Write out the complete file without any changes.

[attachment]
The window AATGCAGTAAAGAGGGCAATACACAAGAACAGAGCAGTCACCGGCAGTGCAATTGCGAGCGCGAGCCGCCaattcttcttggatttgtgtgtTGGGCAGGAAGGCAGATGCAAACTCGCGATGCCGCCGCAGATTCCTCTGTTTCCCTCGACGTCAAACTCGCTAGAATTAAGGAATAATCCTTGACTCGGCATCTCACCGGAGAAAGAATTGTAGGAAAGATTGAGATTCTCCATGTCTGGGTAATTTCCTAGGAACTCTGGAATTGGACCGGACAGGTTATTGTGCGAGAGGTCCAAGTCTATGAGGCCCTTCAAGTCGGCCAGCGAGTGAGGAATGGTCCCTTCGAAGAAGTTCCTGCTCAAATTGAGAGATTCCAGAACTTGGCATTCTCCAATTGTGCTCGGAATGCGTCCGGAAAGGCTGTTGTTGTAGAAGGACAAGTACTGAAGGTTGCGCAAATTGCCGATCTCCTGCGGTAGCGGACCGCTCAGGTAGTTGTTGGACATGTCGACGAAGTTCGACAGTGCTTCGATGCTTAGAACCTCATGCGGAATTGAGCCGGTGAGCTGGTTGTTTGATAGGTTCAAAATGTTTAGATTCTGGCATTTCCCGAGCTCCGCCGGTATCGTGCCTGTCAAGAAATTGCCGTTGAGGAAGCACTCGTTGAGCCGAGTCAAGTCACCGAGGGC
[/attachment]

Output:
The window AATGCAGTAAAGAGGGCAATACACAAGAACAGAGCAGTCACCGGCAGTGCAATTGCGAGCGCGAGCCGCCaattcttcttggatttgtgtgtTGGGCAGGAAGGCAGATGCAAACTCGCGATGCCGCCGCAGATTCCTCTGTTTCCCTCGACGTCAAACTCGCTAGAATTAAGGAATAATCCTTGACTCGGCATCTCACCGGAGAAAGAATTGTAGGAAAGATTGAGATTCTCCATGTCTGGGTAATTTCCTAGGAACTCTGGAATTGGACCGGACAGGTTATTGTGCGAGAGGTCCAAGTCTATGAGGCCCTTCAAGTCGGCCAGCGAGTGAGGAATGGTCCCTTCGAAGAAGTTCCTGCTCAAATTGAGAGATTCCAGAACTTGGCATTCTCCAATTGTGCTCGGAATGCGTCCGGAAAGGCTGTTGTTGTAGAAGGACAAGTACTGAAGGTTGCGCAAATTGCCGATCTCCTGCGGTAGCGGACCGCTCAGGTAGTTGTTGGACATGTCGACGAAGTTCGACAGTGCTTCGATGCTTAGAACCTCATGCGGAATTGAGCCGGTGAGCTGGTTGTTTGATAGGTTCAAAATGTTTAGATTCTGGCATTTCCCGAGCTCCGCCGGTATCGTGCCTGTCAAGAAATTGCCGTTGAGGAAGCACTCGTTGAGCCGAGTCAAGTCACCGAGGGC